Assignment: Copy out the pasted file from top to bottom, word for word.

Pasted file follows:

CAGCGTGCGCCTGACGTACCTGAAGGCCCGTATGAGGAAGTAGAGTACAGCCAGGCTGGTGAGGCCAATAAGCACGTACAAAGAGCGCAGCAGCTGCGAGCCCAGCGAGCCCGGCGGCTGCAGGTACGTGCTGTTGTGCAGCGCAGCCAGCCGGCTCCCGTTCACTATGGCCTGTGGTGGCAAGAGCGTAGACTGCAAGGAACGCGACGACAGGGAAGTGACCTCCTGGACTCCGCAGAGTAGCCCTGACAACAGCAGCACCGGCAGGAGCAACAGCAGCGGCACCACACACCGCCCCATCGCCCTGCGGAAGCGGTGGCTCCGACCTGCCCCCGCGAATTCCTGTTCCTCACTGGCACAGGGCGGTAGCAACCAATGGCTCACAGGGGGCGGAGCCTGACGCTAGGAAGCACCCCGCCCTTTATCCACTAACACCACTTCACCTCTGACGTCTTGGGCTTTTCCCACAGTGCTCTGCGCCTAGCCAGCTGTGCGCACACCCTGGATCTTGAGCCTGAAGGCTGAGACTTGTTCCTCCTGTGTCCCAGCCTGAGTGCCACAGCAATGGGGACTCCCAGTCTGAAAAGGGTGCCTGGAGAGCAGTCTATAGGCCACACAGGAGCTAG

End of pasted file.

CAGCGTGCGCCTGACGTACCTGAAGGCCCGTATGAGGAAGTAGAGTACAGCCAGGCTGGTGAGGCCAATAAGCACGTACAAAGAGCGCAGCAGCTGCGAGCCCAGCGAGCCCGGCGGCTGCAGGTACGTGCTGTTGTGCAGCGCAGCCAGCCGGCTCCCGTTCACTATGGCCTGTGGTGGCAAGAGCGTAGACTGCAAGGAACGCGACGACAGGGAAGTGACCTCCTGGACTCCGCAGAGTAGCCCTGACAACAGCAGCACCGGCAGGAGCAACAGCAGCGGCACCACACACCGCCCCATCGCCCTGCGGAAGCGGTGGCTCCGACCTGCCCCCGCGAATTCCTGTTCCTCACTGGCACAGGGCGGTAGCAACCAATGGCTCACAGGGGGCGGAGCCTGACGCTAGGAAGCACCCCGCCCTTTATCCACTAACACCACTTCACCTCTGACGTCTTGGGCTTTTCCCACAGTGCTCTGCGCCTAGCCAGCTGTGCGCACACCCTGGATCTTGAGCCTGAAGGCTGAGACTTGTTCCTCCTGTGTCCCAGCCTGAGTGCCACAGCAATGGGGACTCCCAGTCTGAAAAGGGTGCCTGGAGAGCAGTCTATAGGCCACACAGGAGCTAG